San Isidoro de Sevilla collected in his work Etymologies the first known map of T in O, a theological vision of the world represented in the form of these letters. This book, an example of his vast knowledge, led the polymath to become the patron of geographical sciences, hence his figure receives visitors at the National Geographic Institute (IGN), in Madrid. The institution, which turns 150 in 2020, custody a valuable cartographic file where incunable maps, atlases and handwritten documents keep geographical knowledge throughout history.
After San Isidoro a staircase descends to the IGN archives. Marcos Francisco Pavo, head of the Area of the Central Registry of Cartography, leads the way to the basement. He arrived in office in 2014 and since then he has managed to acquire some of the most valuable maps of the agency. The mysticism that is generated in the descent, chatting about these new relics, scrolls and gold leaf adorning miniatures, vanishes before a bland room. All the magic of the library is stored inside the large metal filing cabinets that occupy most of the space. When Turkey slides one of the drawers of the planetarium – that's what he calls it – it is when there is admiration for the pieces. Some represent Europe upon completion of the first circumnavigation in 1522; others, the vision of Spain at the beginning of the 16th century determined by the Ptolemaic conception.
It is not clear how the IGN file began to be nurtured. Turkey accuses him of donations and some purchases, but when the Institute started, the origin of the materials was not documented. Today the searches for parts are mostly done through the Internet, although the deal is closed in person. Turkey swarms the net himself in search of cartographic jewels. Private and antique collections are the main sellers. "I am not scrupulous, as long as its origin is legal, I buy anywhere," he explains. Although the market is small – it is not uncommon for buyers and sellers to recur repeatedly in transactions – it is very active. The expert remembers that the important thing for a good collection "is not the quantity, but the quality".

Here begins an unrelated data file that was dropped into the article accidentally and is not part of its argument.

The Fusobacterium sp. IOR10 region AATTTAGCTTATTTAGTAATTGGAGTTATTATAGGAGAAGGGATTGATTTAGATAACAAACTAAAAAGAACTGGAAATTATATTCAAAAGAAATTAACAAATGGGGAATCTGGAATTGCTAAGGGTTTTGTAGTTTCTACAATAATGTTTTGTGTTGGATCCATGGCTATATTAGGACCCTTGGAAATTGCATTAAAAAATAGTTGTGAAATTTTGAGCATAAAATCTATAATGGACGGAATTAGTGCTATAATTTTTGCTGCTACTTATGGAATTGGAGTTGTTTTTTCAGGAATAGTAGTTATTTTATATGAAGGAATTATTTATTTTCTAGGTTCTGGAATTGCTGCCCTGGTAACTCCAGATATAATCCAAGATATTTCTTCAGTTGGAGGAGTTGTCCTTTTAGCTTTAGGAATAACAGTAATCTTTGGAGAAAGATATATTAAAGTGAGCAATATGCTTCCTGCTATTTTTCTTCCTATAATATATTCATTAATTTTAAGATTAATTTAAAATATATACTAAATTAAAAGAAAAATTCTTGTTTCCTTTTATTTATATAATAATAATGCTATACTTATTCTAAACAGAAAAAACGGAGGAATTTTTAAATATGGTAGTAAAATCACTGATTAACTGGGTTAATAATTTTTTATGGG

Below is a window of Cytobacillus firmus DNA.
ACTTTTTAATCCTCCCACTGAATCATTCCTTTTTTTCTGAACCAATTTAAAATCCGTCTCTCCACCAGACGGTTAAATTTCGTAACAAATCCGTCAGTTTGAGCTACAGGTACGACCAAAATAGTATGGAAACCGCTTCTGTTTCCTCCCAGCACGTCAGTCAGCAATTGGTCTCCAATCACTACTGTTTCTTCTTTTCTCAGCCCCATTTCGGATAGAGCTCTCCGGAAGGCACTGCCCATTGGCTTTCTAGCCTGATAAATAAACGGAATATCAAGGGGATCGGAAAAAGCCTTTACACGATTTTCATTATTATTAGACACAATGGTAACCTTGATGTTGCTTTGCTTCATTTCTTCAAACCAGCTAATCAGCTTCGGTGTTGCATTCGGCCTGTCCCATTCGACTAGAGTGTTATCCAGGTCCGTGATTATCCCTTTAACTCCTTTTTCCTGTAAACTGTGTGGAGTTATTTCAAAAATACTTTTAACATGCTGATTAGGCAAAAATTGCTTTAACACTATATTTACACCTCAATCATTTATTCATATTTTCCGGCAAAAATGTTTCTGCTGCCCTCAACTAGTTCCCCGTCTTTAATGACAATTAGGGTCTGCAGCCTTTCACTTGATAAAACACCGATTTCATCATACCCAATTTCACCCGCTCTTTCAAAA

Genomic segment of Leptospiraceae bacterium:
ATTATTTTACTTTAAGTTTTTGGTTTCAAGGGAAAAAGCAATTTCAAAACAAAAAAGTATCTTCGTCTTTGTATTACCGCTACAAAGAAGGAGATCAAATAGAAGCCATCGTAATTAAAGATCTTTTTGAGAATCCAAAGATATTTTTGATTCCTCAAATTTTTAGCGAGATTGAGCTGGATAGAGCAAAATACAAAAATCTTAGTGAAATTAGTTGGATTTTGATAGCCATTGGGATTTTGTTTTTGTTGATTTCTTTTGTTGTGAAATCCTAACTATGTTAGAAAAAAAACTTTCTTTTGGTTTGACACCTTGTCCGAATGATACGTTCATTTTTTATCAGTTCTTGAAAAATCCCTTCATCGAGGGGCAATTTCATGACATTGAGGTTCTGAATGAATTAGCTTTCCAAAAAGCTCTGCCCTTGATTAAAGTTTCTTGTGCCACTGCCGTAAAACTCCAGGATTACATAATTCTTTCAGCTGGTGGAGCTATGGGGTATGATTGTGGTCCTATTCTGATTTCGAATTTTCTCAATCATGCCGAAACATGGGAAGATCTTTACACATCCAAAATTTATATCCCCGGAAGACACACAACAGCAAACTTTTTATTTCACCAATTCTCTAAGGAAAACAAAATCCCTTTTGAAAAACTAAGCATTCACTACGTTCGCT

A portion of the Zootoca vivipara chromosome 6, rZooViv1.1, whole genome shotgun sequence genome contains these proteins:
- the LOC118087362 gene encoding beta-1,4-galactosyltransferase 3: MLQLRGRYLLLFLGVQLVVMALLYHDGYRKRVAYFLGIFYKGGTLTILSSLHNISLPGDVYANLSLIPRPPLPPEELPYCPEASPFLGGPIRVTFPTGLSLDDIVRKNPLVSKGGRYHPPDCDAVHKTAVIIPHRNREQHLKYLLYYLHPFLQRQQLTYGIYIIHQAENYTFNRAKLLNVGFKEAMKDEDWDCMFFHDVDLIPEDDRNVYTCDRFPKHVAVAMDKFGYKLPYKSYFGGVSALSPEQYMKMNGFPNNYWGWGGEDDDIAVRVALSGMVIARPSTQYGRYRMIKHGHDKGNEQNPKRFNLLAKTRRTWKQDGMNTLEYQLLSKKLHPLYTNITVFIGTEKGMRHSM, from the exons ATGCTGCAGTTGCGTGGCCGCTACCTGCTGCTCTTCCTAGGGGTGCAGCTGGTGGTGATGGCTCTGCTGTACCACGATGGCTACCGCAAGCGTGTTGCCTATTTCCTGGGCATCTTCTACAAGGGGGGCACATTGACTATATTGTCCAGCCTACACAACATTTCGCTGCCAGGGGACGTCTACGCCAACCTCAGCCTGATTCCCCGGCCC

One of the latest acquisitions is a triad of which the area manager feels especially satisfied. It highlights a Ptolemaic map showing the south of Spain and the Balearic Islands published in 1482. What is striking is Cádiz, detached from the Iberian Peninsula. In the purchase of the three pieces have invested 15,000 euros. “It may seem like a lot, but it isn't; In addition, they are maps that go to the state heritage, ”recalls Pavo. Thanks to his efforts, the archive has been enriched with curious pieces like this and also with some incunabula, something he is proud of: "It is not the same to say that your collection starts before or after 1500, even if it is only a year apart, it is important." While chatting manipulate the letters " as a midwife to newborns. ”
As with first-time parents, any layman would be scared to see him. It is justified: “The role of the XV and XVI endures a lot and, contrary to what people think, its durability is greater than in subsequent maps because, especially after the eighteenth century, bleaching agents and other chemicals are used in the paper and that causes them to be damaged before. ”